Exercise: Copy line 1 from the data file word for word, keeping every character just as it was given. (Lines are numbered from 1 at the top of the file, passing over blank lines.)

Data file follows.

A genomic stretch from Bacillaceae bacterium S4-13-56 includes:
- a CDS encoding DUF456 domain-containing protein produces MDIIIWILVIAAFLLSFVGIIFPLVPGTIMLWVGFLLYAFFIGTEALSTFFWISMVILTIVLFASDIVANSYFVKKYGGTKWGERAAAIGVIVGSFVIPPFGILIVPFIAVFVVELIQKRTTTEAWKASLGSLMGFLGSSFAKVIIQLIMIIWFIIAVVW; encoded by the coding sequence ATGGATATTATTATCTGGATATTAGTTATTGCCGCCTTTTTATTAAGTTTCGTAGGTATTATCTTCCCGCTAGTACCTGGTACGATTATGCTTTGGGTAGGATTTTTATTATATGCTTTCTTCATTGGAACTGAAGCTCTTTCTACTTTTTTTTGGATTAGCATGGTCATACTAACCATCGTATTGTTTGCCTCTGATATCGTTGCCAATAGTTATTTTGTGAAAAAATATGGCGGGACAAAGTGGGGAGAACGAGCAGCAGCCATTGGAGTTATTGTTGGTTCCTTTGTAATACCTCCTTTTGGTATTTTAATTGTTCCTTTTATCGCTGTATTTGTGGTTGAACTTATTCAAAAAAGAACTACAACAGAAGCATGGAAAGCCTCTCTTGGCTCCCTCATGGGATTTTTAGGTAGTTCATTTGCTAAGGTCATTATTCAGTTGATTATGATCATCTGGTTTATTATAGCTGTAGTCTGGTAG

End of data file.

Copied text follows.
A genomic stretch from Bacillaceae bacterium S4-13-56 includes: